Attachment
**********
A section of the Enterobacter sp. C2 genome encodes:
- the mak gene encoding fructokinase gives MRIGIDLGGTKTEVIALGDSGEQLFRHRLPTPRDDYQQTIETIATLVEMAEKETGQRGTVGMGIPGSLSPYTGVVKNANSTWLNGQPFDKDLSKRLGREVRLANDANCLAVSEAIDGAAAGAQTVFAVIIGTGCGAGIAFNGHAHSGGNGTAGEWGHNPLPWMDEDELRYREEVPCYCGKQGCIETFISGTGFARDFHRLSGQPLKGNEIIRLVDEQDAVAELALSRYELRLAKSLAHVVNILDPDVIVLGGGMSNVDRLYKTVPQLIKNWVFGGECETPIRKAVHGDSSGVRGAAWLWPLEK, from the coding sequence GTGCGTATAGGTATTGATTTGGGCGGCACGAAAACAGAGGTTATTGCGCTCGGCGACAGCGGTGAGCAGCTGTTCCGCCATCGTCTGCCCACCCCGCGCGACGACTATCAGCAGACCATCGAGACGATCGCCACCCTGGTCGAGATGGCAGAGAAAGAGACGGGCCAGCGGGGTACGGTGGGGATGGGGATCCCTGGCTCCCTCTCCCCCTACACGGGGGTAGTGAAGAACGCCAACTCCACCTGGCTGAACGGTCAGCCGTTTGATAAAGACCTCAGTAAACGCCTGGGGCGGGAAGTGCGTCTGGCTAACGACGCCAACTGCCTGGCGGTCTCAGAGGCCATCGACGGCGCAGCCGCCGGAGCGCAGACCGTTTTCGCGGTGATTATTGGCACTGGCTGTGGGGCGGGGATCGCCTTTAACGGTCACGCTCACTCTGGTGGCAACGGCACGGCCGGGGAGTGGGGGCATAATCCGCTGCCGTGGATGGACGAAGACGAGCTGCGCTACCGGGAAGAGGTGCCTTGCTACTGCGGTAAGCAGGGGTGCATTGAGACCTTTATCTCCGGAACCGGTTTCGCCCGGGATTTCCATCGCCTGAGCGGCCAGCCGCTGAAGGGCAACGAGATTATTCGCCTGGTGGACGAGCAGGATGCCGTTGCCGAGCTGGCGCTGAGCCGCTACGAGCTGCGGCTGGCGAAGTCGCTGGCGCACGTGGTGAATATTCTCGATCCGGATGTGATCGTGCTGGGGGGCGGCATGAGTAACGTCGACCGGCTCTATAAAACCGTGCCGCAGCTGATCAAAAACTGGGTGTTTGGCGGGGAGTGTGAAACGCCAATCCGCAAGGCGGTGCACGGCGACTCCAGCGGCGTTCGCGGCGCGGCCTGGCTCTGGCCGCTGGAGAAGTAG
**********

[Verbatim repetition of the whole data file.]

A section of the Enterobacter sp. C2 genome encodes:
- the mak gene encoding fructokinase gives MRIGIDLGGTKTEVIALGDSGEQLFRHRLPTPRDDYQQTIETIATLVEMAEKETGQRGTVGMGIPGSLSPYTGVVKNANSTWLNGQPFDKDLSKRLGREVRLANDANCLAVSEAIDGAAAGAQTVFAVIIGTGCGAGIAFNGHAHSGGNGTAGEWGHNPLPWMDEDELRYREEVPCYCGKQGCIETFISGTGFARDFHRLSGQPLKGNEIIRLVDEQDAVAELALSRYELRLAKSLAHVVNILDPDVIVLGGGMSNVDRLYKTVPQLIKNWVFGGECETPIRKAVHGDSSGVRGAAWLWPLEK, from the coding sequence GTGCGTATAGGTATTGATTTGGGCGGCACGAAAACAGAGGTTATTGCGCTCGGCGACAGCGGTGAGCAGCTGTTCCGCCATCGTCTGCCCACCCCGCGCGACGACTATCAGCAGACCATCGAGACGATCGCCACCCTGGTCGAGATGGCAGAGAAAGAGACGGGCCAGCGGGGTACGGTGGGGATGGGGATCCCTGGCTCCCTCTCCCCCTACACGGGGGTAGTGAAGAACGCCAACTCCACCTGGCTGAACGGTCAGCCGTTTGATAAAGACCTCAGTAAACGCCTGGGGCGGGAAGTGCGTCTGGCTAACGACGCCAACTGCCTGGCGGTCTCAGAGGCCATCGACGGCGCAGCCGCCGGAGCGCAGACCGTTTTCGCGGTGATTATTGGCACTGGCTGTGGGGCGGGGATCGCCTTTAACGGTCACGCTCACTCTGGTGGCAACGGCACGGCCGGGGAGTGGGGGCATAATCCGCTGCCGTGGATGGACGAAGACGAGCTGCGCTACCGGGAAGAGGTGCCTTGCTACTGCGGTAAGCAGGGGTGCATTGAGACCTTTATCTCCGGAACCGGTTTCGCCCGGGATTTCCATCGCCTGAGCGGCCAGCCGCTGAAGGGCAACGAGATTATTCGCCTGGTGGACGAGCAGGATGCCGTTGCCGAGCTGGCGCTGAGCCGCTACGAGCTGCGGCTGGCGAAGTCGCTGGCGCACGTGGTGAATATTCTCGATCCGGATGTGATCGTGCTGGGGGGCGGCATGAGTAACGTCGACCGGCTCTATAAAACCGTGCCGCAGCTGATCAAAAACTGGGTGTTTGGCGGGGAGTGTGAAACGCCAATCCGCAAGGCGGTGCACGGCGACTCCAGCGGCGTTCGCGGCGCGGCCTGGCTCTGGCCGCTGGAGAAGTAG